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    "Where is my house, you supposed Liberators?"..., 2005-01-03 12:58:34 | Main | widespread systematic abuse at the direction of unaccountable superiors..., 2005-01-06 11:48:31

    and like dominos they shall fall before democracy and praise thy name, America:

    so much for that:

    The new shift in emphasis became manifest at the first 'Forum for the Future' conference held in Moroccan capital Rabat Dec.. 10 and 11, where outgoing U.S. Secretary of State Colin Powell presented Washington's new take on democratization in his diplomatic swan song....

    On the first day of the event civil society representatives reportedly went so far as to boycott meetings after complaining they had been denied the chance to express their views....

    Some observers speculate, particularly since the Rabat meeting, that a new quid pro quo has been struck between Washington and U.S.-friendly regimes in the region. These regimes, no matter how autocratic, would be left alone as long as they play ball on two other fronts: improved relations with Israel, and cooperation in Washington's global 'war on terror'.

    "It appears that there is some kind of hidden agenda between the governments of the region and Washington, and that the United States, along with the G8, aren't into pushing for real steps towards political reform," said Abu Seada.

    Such suspicions have been bolstered further by recent perceived Egyptian concessions to Israel including a recently signed trade deal between the two countries, Cairo's release of convicted Israeli spy Azaam Azzam, and Egyptian government silence regarding the allegedly accidental death of three Egyptian frontier guards in cross-border Israeli fire. "If we flatter Israel as the Americans want," suggested Said, "we're off the hook."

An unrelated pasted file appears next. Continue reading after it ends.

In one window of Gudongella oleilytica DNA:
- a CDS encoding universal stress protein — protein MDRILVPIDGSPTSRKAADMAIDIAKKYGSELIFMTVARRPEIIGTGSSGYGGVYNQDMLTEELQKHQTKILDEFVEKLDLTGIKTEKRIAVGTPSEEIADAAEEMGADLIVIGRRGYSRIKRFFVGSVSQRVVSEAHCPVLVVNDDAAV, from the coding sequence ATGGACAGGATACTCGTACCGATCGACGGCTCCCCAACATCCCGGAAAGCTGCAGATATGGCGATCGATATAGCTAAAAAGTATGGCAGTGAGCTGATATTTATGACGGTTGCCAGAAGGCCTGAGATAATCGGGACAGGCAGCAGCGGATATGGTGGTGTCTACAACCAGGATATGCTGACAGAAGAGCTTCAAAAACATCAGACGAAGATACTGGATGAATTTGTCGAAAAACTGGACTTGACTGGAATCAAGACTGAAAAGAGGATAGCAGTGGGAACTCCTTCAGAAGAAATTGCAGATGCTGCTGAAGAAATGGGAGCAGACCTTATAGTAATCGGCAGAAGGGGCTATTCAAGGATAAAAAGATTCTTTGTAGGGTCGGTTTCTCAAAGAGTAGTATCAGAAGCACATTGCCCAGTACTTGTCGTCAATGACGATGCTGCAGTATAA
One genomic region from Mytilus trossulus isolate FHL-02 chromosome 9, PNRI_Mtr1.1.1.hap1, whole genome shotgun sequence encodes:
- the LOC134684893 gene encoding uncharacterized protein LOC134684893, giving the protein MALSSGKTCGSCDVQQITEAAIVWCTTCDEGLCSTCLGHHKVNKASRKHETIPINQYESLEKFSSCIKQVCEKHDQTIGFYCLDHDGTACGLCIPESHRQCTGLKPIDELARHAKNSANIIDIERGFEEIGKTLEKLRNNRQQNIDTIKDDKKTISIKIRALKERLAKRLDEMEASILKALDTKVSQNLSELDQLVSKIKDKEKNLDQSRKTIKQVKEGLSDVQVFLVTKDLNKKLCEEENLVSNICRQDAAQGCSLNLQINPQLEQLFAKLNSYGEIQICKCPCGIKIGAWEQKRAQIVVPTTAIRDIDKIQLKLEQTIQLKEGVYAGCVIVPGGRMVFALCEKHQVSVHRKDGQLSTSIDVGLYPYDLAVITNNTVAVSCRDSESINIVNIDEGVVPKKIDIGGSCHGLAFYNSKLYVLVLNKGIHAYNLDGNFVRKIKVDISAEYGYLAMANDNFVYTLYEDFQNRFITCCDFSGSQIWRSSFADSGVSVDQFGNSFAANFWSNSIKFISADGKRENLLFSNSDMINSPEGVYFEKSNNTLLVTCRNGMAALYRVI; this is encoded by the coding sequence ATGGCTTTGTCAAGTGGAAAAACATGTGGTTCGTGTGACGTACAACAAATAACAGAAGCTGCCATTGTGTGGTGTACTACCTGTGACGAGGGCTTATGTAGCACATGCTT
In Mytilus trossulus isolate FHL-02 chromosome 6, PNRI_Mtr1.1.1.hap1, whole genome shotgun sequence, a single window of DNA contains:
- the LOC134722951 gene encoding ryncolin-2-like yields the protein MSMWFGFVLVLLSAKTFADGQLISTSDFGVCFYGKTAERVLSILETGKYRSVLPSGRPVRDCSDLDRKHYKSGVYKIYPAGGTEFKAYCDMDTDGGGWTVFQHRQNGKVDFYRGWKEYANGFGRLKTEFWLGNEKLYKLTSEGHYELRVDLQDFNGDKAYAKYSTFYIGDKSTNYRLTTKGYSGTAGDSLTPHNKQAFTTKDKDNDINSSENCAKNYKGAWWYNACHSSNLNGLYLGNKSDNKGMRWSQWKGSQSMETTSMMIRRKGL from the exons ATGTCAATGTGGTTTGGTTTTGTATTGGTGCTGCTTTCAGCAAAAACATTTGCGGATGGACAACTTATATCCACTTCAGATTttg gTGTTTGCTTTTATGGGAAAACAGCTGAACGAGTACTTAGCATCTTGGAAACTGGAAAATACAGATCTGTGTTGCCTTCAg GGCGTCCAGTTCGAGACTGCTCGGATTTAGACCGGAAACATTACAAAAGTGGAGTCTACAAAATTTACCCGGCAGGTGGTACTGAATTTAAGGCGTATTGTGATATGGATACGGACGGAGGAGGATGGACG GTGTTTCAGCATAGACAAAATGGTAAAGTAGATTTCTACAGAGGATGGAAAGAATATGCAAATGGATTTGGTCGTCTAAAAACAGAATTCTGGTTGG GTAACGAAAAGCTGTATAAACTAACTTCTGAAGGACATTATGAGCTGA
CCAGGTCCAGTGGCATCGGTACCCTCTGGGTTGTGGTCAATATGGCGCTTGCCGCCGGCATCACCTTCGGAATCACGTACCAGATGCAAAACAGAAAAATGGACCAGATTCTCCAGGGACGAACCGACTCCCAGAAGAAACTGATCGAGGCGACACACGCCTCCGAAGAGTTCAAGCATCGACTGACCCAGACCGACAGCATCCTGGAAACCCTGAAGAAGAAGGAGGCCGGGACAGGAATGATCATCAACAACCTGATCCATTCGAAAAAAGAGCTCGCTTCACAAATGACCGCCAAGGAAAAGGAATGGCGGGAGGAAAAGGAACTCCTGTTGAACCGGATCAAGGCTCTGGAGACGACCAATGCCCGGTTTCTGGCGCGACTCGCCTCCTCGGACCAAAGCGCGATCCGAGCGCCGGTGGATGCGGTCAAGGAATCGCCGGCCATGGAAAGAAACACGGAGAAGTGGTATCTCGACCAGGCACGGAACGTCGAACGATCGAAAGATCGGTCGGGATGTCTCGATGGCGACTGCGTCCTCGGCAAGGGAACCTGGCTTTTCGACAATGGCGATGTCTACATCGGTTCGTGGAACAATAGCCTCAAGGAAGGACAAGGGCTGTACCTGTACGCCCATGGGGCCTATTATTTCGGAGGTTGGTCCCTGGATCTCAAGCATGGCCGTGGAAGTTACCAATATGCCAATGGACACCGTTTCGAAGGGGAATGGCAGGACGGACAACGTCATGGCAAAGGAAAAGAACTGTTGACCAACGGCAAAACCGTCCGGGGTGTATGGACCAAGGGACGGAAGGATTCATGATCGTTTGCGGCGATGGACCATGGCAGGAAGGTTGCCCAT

While the new dynamic can be seen most visibly in Egypt's recent political maneuverings, the pattern appears to apply to the entire region. At Rabat Powell cited Egypt, Yemen, Jordan, Morocco, Afghanistan, Bahrain and Algeria as some of the countries which the United States perceived to be "moving forward on political, educational and economic reform initiatives."

    This surprisingly upbeat assessment came at a time when the Arab world continues to suffer to varying degrees under a permanent state of martial law.

    Economic liberalization before political reform - we've heard this tune before. This quote from Mubarak speaks to the success of this agenda in the past, since there was never anything more to the GME Initiative than a public relations fig leaf and this "shift" in policy is merely the abandonment of a public relations fig leaf and the continuation of decade's old failed policy.

    President Hosni Mubarak, who also heads the party, told state broadsheet al-Mayo just before the event, "We cannot bring about the political reform we seek given the economic situation, and we cannot realize social justice without a strong economy that increases gross domestic product, creates new jobs and increases individual wealth."

    President Hosni Mubarak did not say, "Look at the past 20 years of my service, and how prosperous I have made Egypt in that time."


:: posted by buermann @ 2005-01-04 10:56:29 CST | link





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